Rep. Amy Stephens, a Monument Republican, has introduced a little bill in the 2010 Colorado General Assembly that would have a big impact on small homeowners associations.
Stephens’ bill, House Bill 1290, would allow small HOAs to exempt themselves from the Colorado Common Interest Ownership Act, a law enacted in 1992 to govern condominium and townhome complexes as well as large neighborhoods that have jointly owned parks, trails, open space and covenants.
She calls it a matter of “common sense” because large condos and townhome
complexes and sprawling subdivisions like Woodmoor with its 3,000 homes have much different issues than small single-family neighborhoods that were commonly build in the 1970s and ’80s.
To Jan Doran, administrator of the Discovery neighborhood homeowners association in Rockrimmon, it’s a matter of fairness.
Her HOA collects just $30 a year in dues from its 329 homeowners. That’s not even $10,000 in annual revenue. She said the HOA can’t afford all the government mandates handed down in recent years by the General Assembly.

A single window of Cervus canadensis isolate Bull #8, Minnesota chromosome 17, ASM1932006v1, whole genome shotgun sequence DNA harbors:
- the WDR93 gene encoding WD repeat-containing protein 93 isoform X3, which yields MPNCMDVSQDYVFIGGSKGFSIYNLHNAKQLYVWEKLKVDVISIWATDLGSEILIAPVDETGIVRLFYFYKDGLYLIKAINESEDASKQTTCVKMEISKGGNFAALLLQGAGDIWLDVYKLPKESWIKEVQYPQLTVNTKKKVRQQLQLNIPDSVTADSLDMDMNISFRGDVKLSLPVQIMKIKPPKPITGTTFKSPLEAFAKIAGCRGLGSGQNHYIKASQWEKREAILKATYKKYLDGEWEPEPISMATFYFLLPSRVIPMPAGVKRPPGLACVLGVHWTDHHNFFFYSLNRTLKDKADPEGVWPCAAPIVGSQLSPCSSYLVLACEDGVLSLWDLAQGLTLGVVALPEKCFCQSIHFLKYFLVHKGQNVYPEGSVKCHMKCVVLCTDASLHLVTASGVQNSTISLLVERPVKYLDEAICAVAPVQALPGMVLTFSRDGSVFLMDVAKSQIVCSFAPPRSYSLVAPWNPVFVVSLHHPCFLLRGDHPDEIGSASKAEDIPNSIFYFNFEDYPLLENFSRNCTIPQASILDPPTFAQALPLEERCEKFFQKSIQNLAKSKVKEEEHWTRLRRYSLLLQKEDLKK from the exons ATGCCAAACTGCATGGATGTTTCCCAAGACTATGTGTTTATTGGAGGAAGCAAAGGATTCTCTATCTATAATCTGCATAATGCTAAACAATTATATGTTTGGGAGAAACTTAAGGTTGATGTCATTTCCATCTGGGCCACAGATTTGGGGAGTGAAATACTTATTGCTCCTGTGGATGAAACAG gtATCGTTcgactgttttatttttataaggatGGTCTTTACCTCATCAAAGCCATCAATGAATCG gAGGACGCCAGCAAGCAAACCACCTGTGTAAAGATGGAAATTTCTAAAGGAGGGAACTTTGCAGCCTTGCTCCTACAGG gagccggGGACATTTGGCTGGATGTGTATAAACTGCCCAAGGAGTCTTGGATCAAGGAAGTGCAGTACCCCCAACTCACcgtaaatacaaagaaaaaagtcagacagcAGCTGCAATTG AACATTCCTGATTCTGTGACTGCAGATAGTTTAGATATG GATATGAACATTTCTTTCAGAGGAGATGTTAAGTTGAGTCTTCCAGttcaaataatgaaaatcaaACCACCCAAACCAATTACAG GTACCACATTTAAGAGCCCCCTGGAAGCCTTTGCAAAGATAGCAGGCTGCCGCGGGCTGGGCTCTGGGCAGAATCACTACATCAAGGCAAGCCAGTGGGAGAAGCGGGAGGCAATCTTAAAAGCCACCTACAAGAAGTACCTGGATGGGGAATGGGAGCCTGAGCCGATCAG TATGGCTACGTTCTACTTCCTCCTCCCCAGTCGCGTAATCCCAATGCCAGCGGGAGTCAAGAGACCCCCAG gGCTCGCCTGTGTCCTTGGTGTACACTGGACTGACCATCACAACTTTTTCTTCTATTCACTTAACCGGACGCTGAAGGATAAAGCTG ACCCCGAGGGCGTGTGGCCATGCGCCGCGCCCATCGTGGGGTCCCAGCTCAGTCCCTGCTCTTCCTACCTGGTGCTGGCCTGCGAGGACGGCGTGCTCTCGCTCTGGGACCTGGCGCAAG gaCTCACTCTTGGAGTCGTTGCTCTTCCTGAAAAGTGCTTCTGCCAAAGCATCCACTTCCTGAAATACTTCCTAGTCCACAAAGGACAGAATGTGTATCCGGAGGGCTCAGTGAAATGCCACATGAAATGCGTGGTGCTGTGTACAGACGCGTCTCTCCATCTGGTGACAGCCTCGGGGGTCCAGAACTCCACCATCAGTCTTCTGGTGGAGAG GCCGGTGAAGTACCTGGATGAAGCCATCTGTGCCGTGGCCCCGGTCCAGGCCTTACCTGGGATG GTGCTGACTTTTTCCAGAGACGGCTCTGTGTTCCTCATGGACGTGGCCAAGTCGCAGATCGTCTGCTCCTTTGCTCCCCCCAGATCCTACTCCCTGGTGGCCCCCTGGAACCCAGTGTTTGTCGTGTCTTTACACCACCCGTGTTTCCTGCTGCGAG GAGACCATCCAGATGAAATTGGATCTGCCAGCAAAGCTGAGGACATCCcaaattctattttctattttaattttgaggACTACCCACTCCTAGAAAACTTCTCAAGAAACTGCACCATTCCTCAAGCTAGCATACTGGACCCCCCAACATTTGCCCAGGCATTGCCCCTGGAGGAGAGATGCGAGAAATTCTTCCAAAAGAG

It maintains a Web site where it posts all its covenants, bylaws, budgets, audits, reports and meeting minutes. But then there are the reports the HOA must produce for real estate agents and prospective buyers in addition to Discovery residents.
Attorney Lenard Rioth says an oversight in 1992 led to older, smaller HOAs to remain under the rule of CCIOA while newer, smaller HOAs were exempt. He said it’s time to allow the older, smaller HOAs like Discovery to opt out, too, if they like.